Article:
At lǫgðu skip skatnar
skilit; fell herr á þiljur;
svômu jôrn í ômu
óðhǫrð Skota blóði.
Stall drapa — strengir gullu;
stál beit, en rann sveiti;
broddr fló; bifðusk oddar
bjartir — þengils hjarta.
Skatnar lǫgðu skip skilit at; herr fell á þiljur; óðhǫrð jôrn svômu í ômu blóði Skota. Hjarta þengils drapa stall; strengir gullu; stál beit, en sveiti rann; broddr fló; bjartir oddar bifðusk.
Men steered ships decisively to the attack; troops slumped to the decking; rage-hard iron blades swam in the dark blood of Scots. The ruler’s heart was not struck with terror; bow-strings shrilled; steel bit, and gore flowed; the spear-head flew; shining sword-points quivered.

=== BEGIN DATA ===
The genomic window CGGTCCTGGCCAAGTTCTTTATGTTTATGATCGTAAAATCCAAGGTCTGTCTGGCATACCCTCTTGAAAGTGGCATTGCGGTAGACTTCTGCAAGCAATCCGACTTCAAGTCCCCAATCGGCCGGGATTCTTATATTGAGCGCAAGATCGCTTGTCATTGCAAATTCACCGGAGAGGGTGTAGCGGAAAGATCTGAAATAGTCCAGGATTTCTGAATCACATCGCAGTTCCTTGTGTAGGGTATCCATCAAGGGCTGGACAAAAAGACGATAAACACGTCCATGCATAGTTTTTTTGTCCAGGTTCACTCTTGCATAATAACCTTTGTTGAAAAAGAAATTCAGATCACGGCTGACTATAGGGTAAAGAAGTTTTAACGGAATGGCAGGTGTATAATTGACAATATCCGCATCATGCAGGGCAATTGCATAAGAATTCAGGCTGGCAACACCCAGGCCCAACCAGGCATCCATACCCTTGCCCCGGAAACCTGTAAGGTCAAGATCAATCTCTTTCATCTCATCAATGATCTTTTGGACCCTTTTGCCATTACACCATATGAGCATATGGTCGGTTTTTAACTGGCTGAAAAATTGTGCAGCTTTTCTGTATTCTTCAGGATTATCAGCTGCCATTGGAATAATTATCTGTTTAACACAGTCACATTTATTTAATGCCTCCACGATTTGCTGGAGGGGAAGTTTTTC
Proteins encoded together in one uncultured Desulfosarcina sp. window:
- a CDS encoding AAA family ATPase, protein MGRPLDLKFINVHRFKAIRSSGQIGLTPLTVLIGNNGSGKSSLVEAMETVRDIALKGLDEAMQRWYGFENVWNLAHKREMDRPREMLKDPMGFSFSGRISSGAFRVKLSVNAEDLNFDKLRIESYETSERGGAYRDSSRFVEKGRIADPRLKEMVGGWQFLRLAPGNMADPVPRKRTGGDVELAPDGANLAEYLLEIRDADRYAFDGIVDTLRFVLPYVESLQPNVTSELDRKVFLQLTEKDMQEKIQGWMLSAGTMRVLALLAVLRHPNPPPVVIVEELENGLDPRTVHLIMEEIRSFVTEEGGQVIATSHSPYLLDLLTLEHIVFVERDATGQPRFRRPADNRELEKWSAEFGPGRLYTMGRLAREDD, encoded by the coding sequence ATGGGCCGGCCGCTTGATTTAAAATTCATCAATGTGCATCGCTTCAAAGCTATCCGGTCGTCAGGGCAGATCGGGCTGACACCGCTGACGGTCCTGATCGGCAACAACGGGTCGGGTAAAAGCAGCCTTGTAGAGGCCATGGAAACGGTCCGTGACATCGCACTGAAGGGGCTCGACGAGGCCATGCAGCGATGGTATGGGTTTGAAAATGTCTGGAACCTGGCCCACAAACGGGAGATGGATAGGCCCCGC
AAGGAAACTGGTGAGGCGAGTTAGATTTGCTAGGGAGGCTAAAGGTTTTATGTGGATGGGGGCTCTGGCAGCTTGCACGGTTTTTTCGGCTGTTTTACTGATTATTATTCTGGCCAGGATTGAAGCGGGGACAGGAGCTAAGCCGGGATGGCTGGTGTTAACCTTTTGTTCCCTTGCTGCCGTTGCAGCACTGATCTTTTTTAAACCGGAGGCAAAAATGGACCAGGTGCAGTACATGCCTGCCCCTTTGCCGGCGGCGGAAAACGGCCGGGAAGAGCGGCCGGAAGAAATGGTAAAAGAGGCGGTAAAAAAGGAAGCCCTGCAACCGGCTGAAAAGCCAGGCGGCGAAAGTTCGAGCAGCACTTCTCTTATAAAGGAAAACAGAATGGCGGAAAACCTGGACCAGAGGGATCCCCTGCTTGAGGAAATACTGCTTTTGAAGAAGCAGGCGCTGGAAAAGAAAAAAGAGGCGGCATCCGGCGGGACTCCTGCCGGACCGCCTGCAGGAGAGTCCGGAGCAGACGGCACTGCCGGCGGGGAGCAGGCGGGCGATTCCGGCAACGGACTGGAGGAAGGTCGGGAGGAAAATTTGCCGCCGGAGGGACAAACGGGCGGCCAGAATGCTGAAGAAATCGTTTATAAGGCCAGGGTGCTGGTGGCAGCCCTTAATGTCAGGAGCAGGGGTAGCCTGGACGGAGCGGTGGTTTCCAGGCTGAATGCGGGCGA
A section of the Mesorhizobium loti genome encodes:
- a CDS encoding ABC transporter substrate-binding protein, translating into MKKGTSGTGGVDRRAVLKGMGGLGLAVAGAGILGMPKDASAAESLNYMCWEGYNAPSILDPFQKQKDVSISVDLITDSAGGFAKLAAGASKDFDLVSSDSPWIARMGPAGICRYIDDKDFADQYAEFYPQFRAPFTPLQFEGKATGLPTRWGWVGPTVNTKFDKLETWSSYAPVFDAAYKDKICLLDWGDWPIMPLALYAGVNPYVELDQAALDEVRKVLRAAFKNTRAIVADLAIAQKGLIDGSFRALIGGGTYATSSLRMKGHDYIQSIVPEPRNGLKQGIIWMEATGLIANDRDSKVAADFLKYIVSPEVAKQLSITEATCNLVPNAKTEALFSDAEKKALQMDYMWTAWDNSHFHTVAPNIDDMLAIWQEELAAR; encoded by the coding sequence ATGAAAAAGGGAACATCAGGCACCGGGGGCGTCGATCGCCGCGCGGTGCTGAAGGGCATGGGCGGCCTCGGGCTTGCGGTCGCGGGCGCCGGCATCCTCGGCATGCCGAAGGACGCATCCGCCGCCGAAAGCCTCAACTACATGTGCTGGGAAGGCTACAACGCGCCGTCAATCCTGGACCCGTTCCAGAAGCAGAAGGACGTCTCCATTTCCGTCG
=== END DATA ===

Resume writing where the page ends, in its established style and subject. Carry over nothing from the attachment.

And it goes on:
[5, 8] hjarta þengils drapa stall ‘the ruler’s heart was not struck with terror’: Drapa is 3rd sg. pret. indic. of drepa ‘strike’ with the suffixed negative -a. The idiom, which also appears c. 1000 in Eil Þdr 11/1, 4III and in Arn Hryn 12/7-8 (and see Note), probably means ‘the heart stops beating’, with drepa stall meaning ‘stop, make halt’ (Halldór Halldórsson 1965, 38-64). See also Sturl Hákkv 38/1, 4.
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